Impact of long-term HPN on daily life in adults.
until further notice
SourceClinical Nutrition, 24, 2, (2005), pp. 304-13
Article / Letter to editor
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Centre for Quality of Care Research
SubjectEBP 4: Quality of Care; NCEBP 11: Alzheimer Centre; NCEBP 6:Quality of nursing and allied health care; NCEBP 9: Mental health; ONCOL 4: Quality of Care; UMCN 3.2: Cognitive neurosciences; UMCN 5.5: Nutrition and Health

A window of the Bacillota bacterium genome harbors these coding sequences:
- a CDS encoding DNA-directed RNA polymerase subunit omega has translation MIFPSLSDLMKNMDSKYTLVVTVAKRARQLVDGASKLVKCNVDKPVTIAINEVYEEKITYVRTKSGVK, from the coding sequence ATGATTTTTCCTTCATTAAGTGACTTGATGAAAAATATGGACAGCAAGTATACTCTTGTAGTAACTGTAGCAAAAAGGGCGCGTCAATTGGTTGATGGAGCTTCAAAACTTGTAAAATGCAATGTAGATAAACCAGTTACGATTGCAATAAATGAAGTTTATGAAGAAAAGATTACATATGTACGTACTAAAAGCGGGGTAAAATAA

BACKGROUND AND AIMS: Home parenteral nutrition (HPN) is a therapy that changes life radically and often means lifelong dependence on parenteral feeding. The aim of this study was to gain insight into problems experienced by adult patients who were dependent on long-term HPN. METHODS: A survey was performed on all patients at the ambulatory care clinics of two university centres. We used two techniques: written questionnaires and interviews. The questionnaires addressed fatigue (CIS), quality of sleep, anxiety, depression (BDI), social impairment (subscale SIP68), and sexual functioning. Data were analysed descriptively. Structured interviews inquired about the negative influence of HPN dependence on daily life. These data were quantified by content analysis. RESULTS: The response rate was 76% (n = 48). Questionnaire results: all the respondents had multiple physical symptoms, which they attributed to the underlying disease. Furthermore, severe fatigue (63%), sleeping disorders, (severe) depression (65%), social impairment (55%), and sexual disorders (33%) were present. Quality of life (QoL) correlated with fatigue, sleeping disorders, anxiety, depression, and social impairment (P<0.02). Interview results: psychosocial problems were the main complaints in daily life due to HPN dependence, e.g. negative changes in moods and feelings (including anxiety), lack of freedom, limitations in social life and being dependent. CONCLUSIONS: Although many somatic symptoms were present, HPN-dependent patients reported primarily psychosocial problems in daily life. To improve QoL, HPN teams should assess somatic as well as psychosocial aspects standard. Given the large proportion of patients with depressive disorders, therapies such as anti-depressant medication, psychosocial support and cognitive training, should be offered.
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